LAPD To Maintain ‘High-Visibility’ At Large Events In Wake Of Vegas Shooting; Angelenos Undeterred

LOS ANGELES (CBSLA) — A LAPD spokesperson said the department would “maintain high-visibility” at large events in the wake of Sunday’s mass shooting at a Las Vegas concert, as Angelenos vow the tragedy will not deter them from continuing life as normal.

More than a thousand people were set to fill the seats of the Hollywood Bowl, where Chance The Rapper was scheduled to perform a sold-out show Tuesday night.

CBS2/KCAL9 was at the venue ahead of the concert, where many recognized attending was accompanied by feelings of concern. While it’s a harsh reality, most people we spoke with said that wouldn’t stop them from having a good time.

“He asked if we’re still going to the concert and I said, ‘Of course we’re still going!’ and he’s like, ‘I wish you’d think about it…'” one attendee recalled of a conversation with a loved one.

“I don’t want to live my life where I’m living in fear all the time. I try to block that stuff out,” said Reuben Hernandez.

“I’m not there to be scared,” Collin Fontenot said. “I’m there to have fun — so that’s really what in the end I’m there to do.”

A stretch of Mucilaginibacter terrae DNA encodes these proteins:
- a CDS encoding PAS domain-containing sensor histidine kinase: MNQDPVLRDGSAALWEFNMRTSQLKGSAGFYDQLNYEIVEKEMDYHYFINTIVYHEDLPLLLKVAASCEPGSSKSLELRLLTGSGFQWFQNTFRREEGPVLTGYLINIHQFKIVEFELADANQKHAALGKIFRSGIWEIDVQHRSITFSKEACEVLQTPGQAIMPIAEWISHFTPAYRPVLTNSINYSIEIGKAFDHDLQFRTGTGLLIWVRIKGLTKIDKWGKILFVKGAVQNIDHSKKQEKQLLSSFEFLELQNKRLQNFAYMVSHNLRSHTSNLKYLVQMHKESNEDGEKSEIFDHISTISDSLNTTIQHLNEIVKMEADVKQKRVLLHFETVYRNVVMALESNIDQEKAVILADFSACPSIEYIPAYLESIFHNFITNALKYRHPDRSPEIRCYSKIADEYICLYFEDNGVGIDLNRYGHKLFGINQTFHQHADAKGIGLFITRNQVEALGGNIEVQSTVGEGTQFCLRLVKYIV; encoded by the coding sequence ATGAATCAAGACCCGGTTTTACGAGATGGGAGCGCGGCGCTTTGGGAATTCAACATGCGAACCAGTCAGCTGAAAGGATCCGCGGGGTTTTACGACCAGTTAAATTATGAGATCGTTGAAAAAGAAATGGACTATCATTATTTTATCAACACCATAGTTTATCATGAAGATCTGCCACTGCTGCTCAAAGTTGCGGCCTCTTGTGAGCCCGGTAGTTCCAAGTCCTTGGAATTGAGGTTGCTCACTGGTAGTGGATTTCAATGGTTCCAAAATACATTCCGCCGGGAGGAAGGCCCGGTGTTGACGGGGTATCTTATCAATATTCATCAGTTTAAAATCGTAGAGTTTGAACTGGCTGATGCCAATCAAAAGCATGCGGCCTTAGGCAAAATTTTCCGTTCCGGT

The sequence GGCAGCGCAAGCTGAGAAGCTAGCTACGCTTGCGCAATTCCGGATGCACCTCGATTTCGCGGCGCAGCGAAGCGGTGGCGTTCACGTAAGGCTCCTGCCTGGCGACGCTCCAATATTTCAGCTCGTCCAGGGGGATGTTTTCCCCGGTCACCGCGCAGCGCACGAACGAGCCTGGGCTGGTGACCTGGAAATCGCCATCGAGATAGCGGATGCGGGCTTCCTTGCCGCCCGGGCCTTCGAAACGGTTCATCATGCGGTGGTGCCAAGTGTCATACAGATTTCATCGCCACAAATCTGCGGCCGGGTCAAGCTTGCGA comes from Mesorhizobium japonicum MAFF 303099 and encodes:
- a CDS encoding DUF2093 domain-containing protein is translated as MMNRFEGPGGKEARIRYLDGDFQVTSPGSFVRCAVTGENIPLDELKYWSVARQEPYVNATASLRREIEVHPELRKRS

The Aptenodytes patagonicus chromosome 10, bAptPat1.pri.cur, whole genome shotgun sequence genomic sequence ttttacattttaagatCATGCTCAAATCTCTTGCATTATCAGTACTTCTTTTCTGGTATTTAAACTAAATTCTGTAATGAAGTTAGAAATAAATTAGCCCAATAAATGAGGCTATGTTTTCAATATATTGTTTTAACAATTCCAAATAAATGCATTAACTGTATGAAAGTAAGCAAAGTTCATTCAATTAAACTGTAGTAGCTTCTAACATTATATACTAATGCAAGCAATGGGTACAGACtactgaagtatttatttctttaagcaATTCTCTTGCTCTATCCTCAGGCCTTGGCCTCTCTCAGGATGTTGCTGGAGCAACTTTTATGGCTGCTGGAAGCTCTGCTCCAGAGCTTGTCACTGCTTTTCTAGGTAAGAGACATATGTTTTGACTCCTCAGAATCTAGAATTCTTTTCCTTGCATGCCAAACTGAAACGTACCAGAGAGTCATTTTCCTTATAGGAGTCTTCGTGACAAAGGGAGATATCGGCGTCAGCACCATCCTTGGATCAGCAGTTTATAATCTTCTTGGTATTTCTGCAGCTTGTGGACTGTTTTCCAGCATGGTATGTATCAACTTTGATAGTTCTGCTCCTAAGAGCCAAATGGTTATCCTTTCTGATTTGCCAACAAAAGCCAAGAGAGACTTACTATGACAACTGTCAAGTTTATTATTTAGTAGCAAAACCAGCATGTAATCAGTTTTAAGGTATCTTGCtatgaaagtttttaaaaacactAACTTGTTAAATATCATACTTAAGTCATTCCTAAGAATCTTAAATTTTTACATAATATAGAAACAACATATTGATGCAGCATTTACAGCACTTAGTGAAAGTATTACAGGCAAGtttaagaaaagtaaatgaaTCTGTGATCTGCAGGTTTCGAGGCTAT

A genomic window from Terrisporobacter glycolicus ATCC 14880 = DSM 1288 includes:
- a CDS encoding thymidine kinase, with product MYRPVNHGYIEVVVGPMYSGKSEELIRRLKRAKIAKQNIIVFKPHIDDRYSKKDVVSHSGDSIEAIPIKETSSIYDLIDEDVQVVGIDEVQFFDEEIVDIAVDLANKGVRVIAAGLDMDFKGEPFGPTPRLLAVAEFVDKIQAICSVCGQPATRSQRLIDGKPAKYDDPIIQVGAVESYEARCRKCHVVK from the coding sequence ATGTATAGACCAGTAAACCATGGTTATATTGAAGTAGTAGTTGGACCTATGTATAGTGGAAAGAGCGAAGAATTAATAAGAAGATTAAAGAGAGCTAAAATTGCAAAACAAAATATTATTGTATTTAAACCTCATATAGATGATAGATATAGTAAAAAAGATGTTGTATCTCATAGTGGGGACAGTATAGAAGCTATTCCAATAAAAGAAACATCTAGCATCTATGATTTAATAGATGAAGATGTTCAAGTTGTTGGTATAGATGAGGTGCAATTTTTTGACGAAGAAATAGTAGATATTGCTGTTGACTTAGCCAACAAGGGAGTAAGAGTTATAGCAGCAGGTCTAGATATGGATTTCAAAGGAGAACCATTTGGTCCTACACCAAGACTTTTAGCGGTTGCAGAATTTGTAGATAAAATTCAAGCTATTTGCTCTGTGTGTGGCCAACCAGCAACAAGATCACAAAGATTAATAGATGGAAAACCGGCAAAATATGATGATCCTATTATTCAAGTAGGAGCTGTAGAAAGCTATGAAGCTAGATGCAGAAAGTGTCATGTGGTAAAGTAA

The fun has too often turned to tragedy recently: Pulse nightclub in Orlando; the Ariana Grande concert in Manchester; now a mass shooting at the Route 91 Festival in Las Vegas claiming the lives of nearly 60 innocent people.

The aerial gunfire at the Las Vegas shooting has sparked talk of helicopters, drones and even snipers as forms of extra security.

A LAPD spokesperson said while that is not in the department’s current plan, authorities would continue to remain vigilant and expect civilians to do the same.

“The LAPD will continue to maintain high-visibility at these locations,” the statement read. “But most importantly, we rely on Angelenos to remain vigilant and report anything odd or out of place to police or security officials.  ”

Paul Wertheimer, of Los Angeles-based crowd consulting firm Crowd Management Strategies, said mass shootings at large events also highlight the need “to take a new look at how we’re protecting people in crowds.”

“We can’t be carefree anymore. We can’t assume that the people who run, manage, staff the event even the artists are looking after are safety,” he said.

Wertheimer advises people planning to attend large events to research the venue, including its layout and history, eating a proper meal, wearing appropriate clothing (including sturdy shoes), bringing proper identification, medical cards and emergency contact details. Most importantly, he says: trust your instincts and have a clear and consistent emergency plan.

“Every time we get on a plane we’re told where the exits are and what to do,” he said. “Why can’t that kind of information be shared by audiences today?”

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